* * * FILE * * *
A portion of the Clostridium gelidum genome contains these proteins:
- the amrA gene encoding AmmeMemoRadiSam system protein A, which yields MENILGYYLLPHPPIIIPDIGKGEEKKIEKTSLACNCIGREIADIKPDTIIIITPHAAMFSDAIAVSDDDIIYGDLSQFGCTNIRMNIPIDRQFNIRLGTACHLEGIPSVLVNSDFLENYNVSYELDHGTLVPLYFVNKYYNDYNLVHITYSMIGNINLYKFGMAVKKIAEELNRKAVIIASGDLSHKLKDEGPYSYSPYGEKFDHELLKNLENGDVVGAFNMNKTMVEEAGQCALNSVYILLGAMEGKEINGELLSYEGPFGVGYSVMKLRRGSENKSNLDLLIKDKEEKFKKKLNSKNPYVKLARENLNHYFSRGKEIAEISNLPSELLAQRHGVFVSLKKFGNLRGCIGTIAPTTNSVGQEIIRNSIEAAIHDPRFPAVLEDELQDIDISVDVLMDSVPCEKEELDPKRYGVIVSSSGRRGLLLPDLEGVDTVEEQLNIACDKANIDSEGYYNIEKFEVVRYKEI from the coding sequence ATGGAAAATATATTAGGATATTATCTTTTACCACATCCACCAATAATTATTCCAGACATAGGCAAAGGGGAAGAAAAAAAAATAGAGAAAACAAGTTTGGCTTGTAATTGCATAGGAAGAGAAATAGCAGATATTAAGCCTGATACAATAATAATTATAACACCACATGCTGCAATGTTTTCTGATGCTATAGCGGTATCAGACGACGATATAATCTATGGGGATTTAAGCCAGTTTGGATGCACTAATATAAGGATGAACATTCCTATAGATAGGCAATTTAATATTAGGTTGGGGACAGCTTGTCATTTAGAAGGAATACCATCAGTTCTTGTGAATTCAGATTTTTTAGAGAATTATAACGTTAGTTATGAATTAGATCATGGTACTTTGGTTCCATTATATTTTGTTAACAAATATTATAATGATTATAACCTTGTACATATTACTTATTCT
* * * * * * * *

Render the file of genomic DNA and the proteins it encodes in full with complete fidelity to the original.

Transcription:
A portion of the Clostridium gelidum genome contains these proteins:
- the amrA gene encoding AmmeMemoRadiSam system protein A, which yields MENILGYYLLPHPPIIIPDIGKGEEKKIEKTSLACNCIGREIADIKPDTIIIITPHAAMFSDAIAVSDDDIIYGDLSQFGCTNIRMNIPIDRQFNIRLGTACHLEGIPSVLVNSDFLENYNVSYELDHGTLVPLYFVNKYYNDYNLVHITYSMIGNINLYKFGMAVKKIAEELNRKAVIIASGDLSHKLKDEGPYSYSPYGEKFDHELLKNLENGDVVGAFNMNKTMVEEAGQCALNSVYILLGAMEGKEINGELLSYEGPFGVGYSVMKLRRGSENKSNLDLLIKDKEEKFKKKLNSKNPYVKLARENLNHYFSRGKEIAEISNLPSELLAQRHGVFVSLKKFGNLRGCIGTIAPTTNSVGQEIIRNSIEAAIHDPRFPAVLEDELQDIDISVDVLMDSVPCEKEELDPKRYGVIVSSSGRRGLLLPDLEGVDTVEEQLNIACDKANIDSEGYYNIEKFEVVRYKEI from the coding sequence ATGGAAAATATATTAGGATATTATCTTTTACCACATCCACCAATAATTATTCCAGACATAGGCAAAGGGGAAGAAAAAAAAATAGAGAAAACAAGTTTGGCTTGTAATTGCATAGGAAGAGAAATAGCAGATATTAAGCCTGATACAATAATAATTATAACACCACATGCTGCAATGTTTTCTGATGCTATAGCGGTATCAGACGACGATATAATCTATGGGGATTTAAGCCAGTTTGGATGCACTAATATAAGGATGAACATTCCTATAGATAGGCAATTTAATATTAGGTTGGGGACAGCTTGTCATTTAGAAGGAATACCATCAGTTCTTGTGAATTCAGATTTTTTAGAGAATTATAACGTTAGTTATGAATTAGATCATGGTACTTTGGTTCCATTATATTTTGTTAACAAATATTATAATGATTATAACCTTGTACATATTACTTATTCT